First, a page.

Darkness and Hope


Mr. Orlando

2020 was an intensely difficult (if not traumatic) year for everyone. While there were glimmers of beauty and grace that occasionally cut through the overwhelming uncertainty of our times, people suddenly found themselves in the position of having to find ways to soothe a neverending deluge of heartache and fear. In the spirit of perseverance, I wanted to highlight two albums inspired by the artists’ suffering and subsequent survival of trials.  


Yob – Our Raw Heart (2018)

Yob is a doom metal power-trio band from Eugene, Ore. and the main project of founder/principal songwriter Mike Scheidt. For the uninitiated, doom metal is to thrash metal what barbequing (slow and low heat) is to grilling (fast and hot).  In the doom genre, the riffing is slow, low, sustained, and the rhythm crawls, deliberately creating space for the listener to soak in the decibels and reflect. The tones of the guitars and vocals can be clean, heavily distorted, or anything in between. Doom metal requires patience and creates an almost meditative listening experience – speed and virtuosity are not the focus. Our Raw Heart (ORH) holds a unique place in the Yob discography as it was written while Mike was recovering from a near-fatal run-in with acute diverticulitis. The result is an album that is explosive, crushing, and massive up front but cutting through all the intensity are intentional flourishes of brightness, clarity, and gratitude both in the lyrics and the music. Right out the gate, the album art is stunning – sacred geometry fills the booklet and the colors that fill the lyric sheets are rich purples, blues, oranges, greens, and reds.  Taken in as one artistic expression, the colors are reminiscent of either a sunset or sunrise – the beginning of darkness or of light, respectively. In a genre that often has an extremely limited color palette (black, white, and gray usually), the idea of introducing color into the artwork ties seamlessly into the mood and purpose of the music.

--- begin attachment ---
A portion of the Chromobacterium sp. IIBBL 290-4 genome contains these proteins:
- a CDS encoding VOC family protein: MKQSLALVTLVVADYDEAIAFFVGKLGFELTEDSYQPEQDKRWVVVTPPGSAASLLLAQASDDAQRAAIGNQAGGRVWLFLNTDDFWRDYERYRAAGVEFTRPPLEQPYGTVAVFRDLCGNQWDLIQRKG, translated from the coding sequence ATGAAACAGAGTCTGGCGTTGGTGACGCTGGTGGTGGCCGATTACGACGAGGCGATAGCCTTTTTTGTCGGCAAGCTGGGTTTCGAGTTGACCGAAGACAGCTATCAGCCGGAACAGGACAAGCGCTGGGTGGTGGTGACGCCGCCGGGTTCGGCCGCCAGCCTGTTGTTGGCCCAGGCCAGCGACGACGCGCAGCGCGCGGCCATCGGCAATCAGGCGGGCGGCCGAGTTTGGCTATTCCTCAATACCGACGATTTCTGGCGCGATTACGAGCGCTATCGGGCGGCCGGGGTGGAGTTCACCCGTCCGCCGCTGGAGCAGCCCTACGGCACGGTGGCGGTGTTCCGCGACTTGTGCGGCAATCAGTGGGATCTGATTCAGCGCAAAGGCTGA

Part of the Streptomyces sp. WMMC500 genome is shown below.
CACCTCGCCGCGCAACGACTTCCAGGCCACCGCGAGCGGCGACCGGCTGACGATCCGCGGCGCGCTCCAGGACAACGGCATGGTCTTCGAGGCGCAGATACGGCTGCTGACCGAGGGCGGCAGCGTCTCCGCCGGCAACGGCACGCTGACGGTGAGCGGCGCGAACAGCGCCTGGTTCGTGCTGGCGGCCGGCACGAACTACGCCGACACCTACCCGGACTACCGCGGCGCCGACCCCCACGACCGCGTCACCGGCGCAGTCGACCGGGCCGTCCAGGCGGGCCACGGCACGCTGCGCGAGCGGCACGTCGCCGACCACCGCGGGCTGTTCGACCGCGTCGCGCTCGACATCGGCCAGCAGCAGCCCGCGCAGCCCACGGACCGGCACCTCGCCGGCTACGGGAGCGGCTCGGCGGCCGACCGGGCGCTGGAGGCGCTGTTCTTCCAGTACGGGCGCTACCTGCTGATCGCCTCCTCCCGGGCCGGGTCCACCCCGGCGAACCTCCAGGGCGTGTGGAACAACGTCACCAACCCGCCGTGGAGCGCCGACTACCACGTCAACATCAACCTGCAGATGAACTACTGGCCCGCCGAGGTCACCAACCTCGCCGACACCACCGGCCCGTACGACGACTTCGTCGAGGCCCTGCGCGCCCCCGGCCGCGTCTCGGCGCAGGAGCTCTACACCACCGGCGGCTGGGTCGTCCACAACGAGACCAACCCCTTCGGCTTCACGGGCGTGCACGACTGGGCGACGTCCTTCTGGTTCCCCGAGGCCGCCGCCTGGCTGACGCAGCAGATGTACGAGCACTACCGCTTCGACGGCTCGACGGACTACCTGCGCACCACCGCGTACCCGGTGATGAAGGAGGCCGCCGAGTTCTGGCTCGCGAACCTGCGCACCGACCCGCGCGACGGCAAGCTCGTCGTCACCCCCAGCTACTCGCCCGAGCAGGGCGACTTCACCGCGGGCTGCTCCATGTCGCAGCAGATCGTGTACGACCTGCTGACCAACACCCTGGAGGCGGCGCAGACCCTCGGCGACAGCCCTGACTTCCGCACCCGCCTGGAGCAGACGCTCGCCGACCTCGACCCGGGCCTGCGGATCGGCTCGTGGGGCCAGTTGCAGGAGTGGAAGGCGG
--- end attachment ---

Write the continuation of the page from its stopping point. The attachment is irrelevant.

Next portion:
At seven tracks with a running time of 73 minutes and change, ORH’s songs lean to the longer side (standard for the genre) and explore themes of yearning, battling illness, the afterlife, spirituality, nature, hope, and appreciation. Instead of dwelling on the dread of a grim diagnosis, the lyrics focus on the beauty in life and a life well-lived – it’s a story of glorifying the opportunity to live, not romanticizing death (arguably one of metal’s longest running tropes and one of the strongest criticisms of the genre). The production is organic sounding – it has texture and feels as though the songs are living entities themselves. The guitars go from being crunchy, explosive, and dissonant to providing a wealth of melody and nuance through clean tones and harmonies. A great example of Yob doing what it does best is both the centerpiece of the album and the longest song (16:27), “Beauty in Falling Leaves.” The combination of clean vocals, tasteful levels of distortion, and space between notes creates an uplifting experience – the listener is surrounded by sound but not overwhelmed by it. The opener “Ablaze” and title/closing-track “Our Raw Heart” have a similar feel and tie the album together as a cohesive story with different chapters.  For those seeking by-the-book heaviness, try “The Screen” and “Original Face” – yet as heavy as those songs are in the context of the rest of the album, they aren’t sonically any more or less powerful than the others.  Yob’s ORH is a beautifully balanced effort that both expanded Yob’s sonic palette and proved that “heavy” can be bright and beautiful, not just nihilistic and violent.